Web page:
By Storyteller Antonio Sacre

 

Story Summary:

Occasionally, Antonio brings his friends and family to Catholic mass, not always with the results he hoped for. However, in Los Angeles, he goes to church with Mexican-American families where he finds people who are deeply into the ritual and their passion for their religion makes him proud. 

For a print friendly version of the transcript, click here: Mexicans-In-Church

 

Discussion Questions:

  1.  Do you go to a faith-based service of some kind? Is your church, temple, synagogue or mosque primarily one ethnic group? How do the ethnic cultures and religions in your community mix, influence and play off of one another?
  2. Why does going to a Mexican-American community’s church make Antonio proud to be Catholic?

 

Resources:

  •  Latino Catholicism: Transformation in America’s Largest Church by Timothy Matovina
  • Mexican-American Catholics by Eduardo C. Fernandez

 

Themes:

  • Crossing Cultures
  • Education and Life Lessons
  • Interfaith
  • Latino Americans/Latinos

 

Full Transcript:

Sometimes I just have to share my Catholic faith with the people that I love.  And I try to drag in the church every now and then if I can.  But sometimes it seems that whenever I do get them to church invariably we don’t do as well as we possibly could in the mass.

For instance: I brought one of my friends to church and he heard the parking homily.  Yes I think that it’s important that we learned where to park our cars.  Officer Wiley’s ticketing now.  Thank you.

Or then when I took my dad to church he heard the hot the money homily.  Yes I think it’s important that you give as much money as possible all the time.   My dad doesn’t go to church anymore after that.  And I don’t know what it’s like in temple but when I go to church it’s very simple for the most part.  Basically this is what you do — you walk into the church you bless yourself with the water and then you stand.  And then you sit and then you kneel.  And then you stand and then you sit and listen to the priest give the homily where he gives you all kinds of hopeful wisdom and talks about the readings.  And then you sit and you kneel and then you stand and you sit and then you fork over all the change in your pocket.  Then you listen to about 48 minutes of announcements then you stand and then you’re gone.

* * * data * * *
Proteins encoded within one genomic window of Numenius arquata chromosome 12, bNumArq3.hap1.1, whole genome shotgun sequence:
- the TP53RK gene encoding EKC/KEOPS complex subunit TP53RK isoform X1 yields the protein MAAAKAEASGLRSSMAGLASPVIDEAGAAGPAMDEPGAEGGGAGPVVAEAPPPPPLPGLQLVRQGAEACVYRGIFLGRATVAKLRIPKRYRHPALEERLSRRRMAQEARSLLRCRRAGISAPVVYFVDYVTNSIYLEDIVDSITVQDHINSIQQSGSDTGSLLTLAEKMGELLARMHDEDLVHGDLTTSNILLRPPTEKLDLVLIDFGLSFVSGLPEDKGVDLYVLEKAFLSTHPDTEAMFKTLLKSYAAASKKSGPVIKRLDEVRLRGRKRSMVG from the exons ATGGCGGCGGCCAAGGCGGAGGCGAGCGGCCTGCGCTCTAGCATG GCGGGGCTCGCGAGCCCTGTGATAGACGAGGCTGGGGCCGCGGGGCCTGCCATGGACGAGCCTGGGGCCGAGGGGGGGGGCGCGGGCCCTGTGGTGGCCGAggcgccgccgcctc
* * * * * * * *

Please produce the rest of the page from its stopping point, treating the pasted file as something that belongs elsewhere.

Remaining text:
In some Catholic masses this can all happen in 58 minutes and you have little tricks that you can get out of mass quicker if you want.  Like if you get to church after the readings but before the homily mass still counts.  And you can leave the second you take communion.  You see families running down the aisle with little kids in tow.  Now don’t get me wrong I still am a practicing Catholic and there are moments in Catholic mass that still are transcendent for me.  And I love to go.  But there are some times where we feel that we just quite miss the mark.  It seems to me that I’m the youngest member of the churches that I go to around the country when I travel for my job as a storyteller.  Sometimes I’m the youngest member by 30 or 40 years and I’m not that young anymore.

It’s — it’s beautiful to see these old people worshiping but I sometimes wonder where are the young people?  Young people show up of course at Christmas and Easter mass but not other times of the year.  Now there’s one case that I know at least where this is not true and these are the Spanish speaking Mexican masses mostly in Los Angeles.

Mexican people worship.  There’s no getting out of church of you are Mexican.  It doesn’t matter who you are.  If you’re just getting off of work the rolling in the mass.  There’s [not translatable] and all the cousins and uncles and everybody — everybody’s family comes on both sides.  You have [not translatable] and his girlfriend [not translatable] which nobody can say her real name, Stephanie, in English because you know that’s what [not translatable] that’s your name.  Okay?

You got the teenagers coming in with their pants down around their ankles.  The grandmothers smacking them in their ears to pull them back up.  You got gang bangers from the night before.  You’ve got all of the people there working…and you’ve got some of the most beautiful Mexican princesses.  That if you saw them on the street and you are Mexican it doesn’t matter how old or how young from 85 year old grey [not translatable] to three-year-old [not translatable] with as little Pampers on saying [not translatable].  But in church it’s like the girls don’t even exist.  They’re just there.

And the masses have the mariachi bands and the violins and it’s the beautiful homilies.  The priest goes on and on.  It’s an amazing moment.  And then you always get the mothers you should make your kids become priests homily which makes the young kids all upset, but the older people laugh because they know they’ve been through that as well.

And my favorite part of mass in Spanish in Los Angeles with all these beautiful Mexican families is after the homily the kiss of peace.  Now in the other masses that I go to the kiss of peace or the sign of peace takes about five seconds you just shake two hands in front two hands behind and you’re done.  But in Mexican masses in Los Angeles the kiss of peace goes on for hours it seems.  You go across the aisle hugging and back-slapping and kissing and yelling and the music is playing the mariachis bands going; the priest comes down from the altar and shakes every handy can and there’s always one little [not translatable] one little old man who makes it his personal mission to shake every single hand in that church and mass is not over until it happens.  And it makes me proud to be a Catholic.